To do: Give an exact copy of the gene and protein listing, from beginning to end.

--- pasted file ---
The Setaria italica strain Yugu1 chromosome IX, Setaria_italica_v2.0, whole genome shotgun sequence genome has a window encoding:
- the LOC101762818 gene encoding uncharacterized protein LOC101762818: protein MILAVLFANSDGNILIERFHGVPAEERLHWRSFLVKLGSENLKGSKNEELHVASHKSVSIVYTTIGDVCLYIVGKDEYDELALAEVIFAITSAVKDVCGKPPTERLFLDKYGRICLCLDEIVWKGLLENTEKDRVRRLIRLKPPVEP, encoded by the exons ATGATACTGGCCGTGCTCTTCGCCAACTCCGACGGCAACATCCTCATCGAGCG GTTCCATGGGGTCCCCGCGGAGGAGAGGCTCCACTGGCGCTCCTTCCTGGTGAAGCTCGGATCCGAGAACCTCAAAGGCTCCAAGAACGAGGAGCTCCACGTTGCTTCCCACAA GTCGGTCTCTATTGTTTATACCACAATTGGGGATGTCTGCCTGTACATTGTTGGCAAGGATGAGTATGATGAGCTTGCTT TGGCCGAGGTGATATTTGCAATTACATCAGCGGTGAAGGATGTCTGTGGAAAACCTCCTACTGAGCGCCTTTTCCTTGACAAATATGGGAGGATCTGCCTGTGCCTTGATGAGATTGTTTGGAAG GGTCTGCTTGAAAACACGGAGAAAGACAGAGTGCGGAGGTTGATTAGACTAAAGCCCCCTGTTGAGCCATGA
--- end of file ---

The Setaria italica strain Yugu1 chromosome IX, Setaria_italica_v2.0, whole genome shotgun sequence genome has a window encoding:
- the LOC101762818 gene encoding uncharacterized protein LOC101762818: protein MILAVLFANSDGNILIERFHGVPAEERLHWRSFLVKLGSENLKGSKNEELHVASHKSVSIVYTTIGDVCLYIVGKDEYDELALAEVIFAITSAVKDVCGKPPTERLFLDKYGRICLCLDEIVWKGLLENTEKDRVRRLIRLKPPVEP, encoded by the exons ATGATACTGGCCGTGCTCTTCGCCAACTCCGACGGCAACATCCTCATCGAGCG GTTCCATGGGGTCCCCGCGGAGGAGAGGCTCCACTGGCGCTCCTTCCTGGTGAAGCTCGGATCCGAGAACCTCAAAGGCTCCAAGAACGAGGAGCTCCACGTTGCTTCCCACAA GTCGGTCTCTATTGTTTATACCACAATTGGGGATGTCTGCCTGTACATTGTTGGCAAGGATGAGTATGATGAGCTTGCTT TGGCCGAGGTGATATTTGCAATTACATCAGCGGTGAAGGATGTCTGTGGAAAACCTCCTACTGAGCGCCTTTTCCTTGACAAATATGGGAGGATCTGCCTGTGCCTTGATGAGATTGTTTGGAAG GGTCTGCTTGAAAACACGGAGAAAGACAGAGTGCGGAGGTTGATTAGACTAAAGCCCCCTGTTGAGCCATGA